On 28 May the EU signed short-stay visa waiver agreements with St Lucia, the Commonwealth of Dominica, Grenada, St Vincent and the Grenadines, the Republic of Vanuatu, the independent State of Samoa and the Republic of Trinidad and Tobago, at a ceremony that took place in Brussels. On behalf of the EU, the agreements were signed by Ms. Zanda Kalniņa-Lukaševica, Parliamentary State Secretary for EU Affairs, Ministry for Foreign Affairs of Latvia, and by Mr. Dimitris Avramopoulos, Commissioner for Migration, Home Affairs and Citizenship. On the African, Caribbean and Pacific Group (ACP) side, representatives from the 7 countries signed the agreements.
The new visa regime provides for visa-free travel for EU citizens when travelling to the territory of these countries and for citizens of these countries when travelling to the EU, for a period of stay of 90 days in any 180-day period. "Today's agreements will encourage people-to-people contacts, boost tourism, and invigorate business between the EU and these seven ACP countries", said Ms. Zanda Kalniņa -Lukaševica, Parliamentary State Secretary for EU Affairs of the Ministry for Foreign Affairs of Latvia.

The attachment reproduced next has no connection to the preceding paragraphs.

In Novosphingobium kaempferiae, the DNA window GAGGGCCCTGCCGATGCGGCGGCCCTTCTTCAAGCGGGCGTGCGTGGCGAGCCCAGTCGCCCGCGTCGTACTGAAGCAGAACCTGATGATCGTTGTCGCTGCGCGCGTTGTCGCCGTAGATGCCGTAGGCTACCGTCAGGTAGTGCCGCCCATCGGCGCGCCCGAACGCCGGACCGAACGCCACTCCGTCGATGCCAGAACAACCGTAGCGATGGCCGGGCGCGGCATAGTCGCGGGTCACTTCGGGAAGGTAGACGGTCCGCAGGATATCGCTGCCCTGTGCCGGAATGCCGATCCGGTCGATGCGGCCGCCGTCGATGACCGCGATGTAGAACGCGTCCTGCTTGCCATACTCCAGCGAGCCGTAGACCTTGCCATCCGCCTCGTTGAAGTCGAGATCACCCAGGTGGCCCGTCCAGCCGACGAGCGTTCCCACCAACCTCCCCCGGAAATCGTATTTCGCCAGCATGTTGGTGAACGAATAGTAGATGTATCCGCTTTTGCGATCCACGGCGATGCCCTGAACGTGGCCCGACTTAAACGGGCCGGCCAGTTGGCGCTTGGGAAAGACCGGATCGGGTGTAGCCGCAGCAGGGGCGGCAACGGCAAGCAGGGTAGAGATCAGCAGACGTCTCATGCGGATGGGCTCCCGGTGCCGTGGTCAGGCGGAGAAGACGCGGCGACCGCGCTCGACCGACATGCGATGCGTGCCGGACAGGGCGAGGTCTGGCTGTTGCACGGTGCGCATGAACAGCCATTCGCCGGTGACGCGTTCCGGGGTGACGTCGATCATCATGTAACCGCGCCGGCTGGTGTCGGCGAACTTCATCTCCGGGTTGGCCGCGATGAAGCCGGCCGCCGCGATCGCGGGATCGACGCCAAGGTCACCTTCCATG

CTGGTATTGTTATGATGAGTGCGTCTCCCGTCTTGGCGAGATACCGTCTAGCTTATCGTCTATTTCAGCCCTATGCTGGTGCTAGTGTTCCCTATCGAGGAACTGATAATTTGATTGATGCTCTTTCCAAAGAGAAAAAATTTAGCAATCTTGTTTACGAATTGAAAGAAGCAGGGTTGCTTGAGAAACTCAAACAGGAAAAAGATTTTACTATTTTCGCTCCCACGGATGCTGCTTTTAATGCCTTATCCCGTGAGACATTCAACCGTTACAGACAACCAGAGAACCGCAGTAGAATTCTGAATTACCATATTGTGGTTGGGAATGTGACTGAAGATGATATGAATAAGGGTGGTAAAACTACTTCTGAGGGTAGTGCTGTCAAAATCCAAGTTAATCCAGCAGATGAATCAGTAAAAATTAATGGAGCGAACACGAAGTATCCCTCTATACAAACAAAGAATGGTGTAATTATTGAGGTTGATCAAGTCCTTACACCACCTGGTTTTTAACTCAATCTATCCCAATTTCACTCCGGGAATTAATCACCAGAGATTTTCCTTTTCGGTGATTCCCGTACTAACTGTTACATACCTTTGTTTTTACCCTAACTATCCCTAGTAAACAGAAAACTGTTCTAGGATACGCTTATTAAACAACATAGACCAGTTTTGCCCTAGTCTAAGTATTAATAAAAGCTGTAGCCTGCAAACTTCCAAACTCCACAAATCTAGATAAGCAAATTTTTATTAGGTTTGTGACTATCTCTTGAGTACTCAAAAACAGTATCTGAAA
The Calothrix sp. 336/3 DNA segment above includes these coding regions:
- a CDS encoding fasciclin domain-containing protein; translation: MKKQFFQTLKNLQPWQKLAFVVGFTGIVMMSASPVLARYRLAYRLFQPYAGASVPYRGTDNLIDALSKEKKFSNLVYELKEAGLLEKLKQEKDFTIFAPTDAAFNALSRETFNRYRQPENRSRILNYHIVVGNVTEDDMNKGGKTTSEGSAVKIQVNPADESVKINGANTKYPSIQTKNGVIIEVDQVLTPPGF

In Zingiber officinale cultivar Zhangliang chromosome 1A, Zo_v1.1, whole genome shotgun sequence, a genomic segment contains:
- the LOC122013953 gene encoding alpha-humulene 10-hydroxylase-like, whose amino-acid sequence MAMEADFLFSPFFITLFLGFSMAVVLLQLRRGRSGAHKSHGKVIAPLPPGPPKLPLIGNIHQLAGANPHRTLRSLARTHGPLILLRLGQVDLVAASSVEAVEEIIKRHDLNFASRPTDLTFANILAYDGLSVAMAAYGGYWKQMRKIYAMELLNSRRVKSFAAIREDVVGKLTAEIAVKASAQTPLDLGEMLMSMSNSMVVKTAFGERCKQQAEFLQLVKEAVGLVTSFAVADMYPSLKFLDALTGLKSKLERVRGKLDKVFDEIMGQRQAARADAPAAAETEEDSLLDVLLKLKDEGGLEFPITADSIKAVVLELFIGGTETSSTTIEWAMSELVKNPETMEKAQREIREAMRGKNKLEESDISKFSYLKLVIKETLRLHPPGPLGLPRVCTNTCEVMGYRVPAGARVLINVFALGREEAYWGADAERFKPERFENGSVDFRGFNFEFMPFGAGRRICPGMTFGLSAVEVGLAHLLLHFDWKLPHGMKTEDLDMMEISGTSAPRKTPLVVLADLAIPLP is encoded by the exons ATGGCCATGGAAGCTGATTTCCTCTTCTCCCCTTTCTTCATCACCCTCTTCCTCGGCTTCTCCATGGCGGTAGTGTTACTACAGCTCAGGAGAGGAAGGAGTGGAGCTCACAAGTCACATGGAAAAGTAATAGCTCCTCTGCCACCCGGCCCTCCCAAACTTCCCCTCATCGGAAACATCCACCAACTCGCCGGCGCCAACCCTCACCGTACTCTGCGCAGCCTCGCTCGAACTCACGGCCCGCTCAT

In order to benefit from visa-free travel, citizens from the EU and the signatory countries must be in possession of a valid ordinary, diplomatic, service/official or special passport. Visa-free travel applies to all categories of persons and for any kind of purposes of travel (for instance tourism, cultural visits, scientific activities, family visits, business etc.), except to persons travelling for the purpose of carrying out a paid activity.
The decisions on the conclusion of the agreements will now be sent to the European Parliament with a view to obtaining its consent before they can be concluded. However, they will apply on a provisional basis as from 28 May 2015.
Ireland and the United Kingdom will not be subject to the application of the agreement, in accordance with the protocols annexed to the EU treaties. The visa regime to these member states remains subject to their national legislation.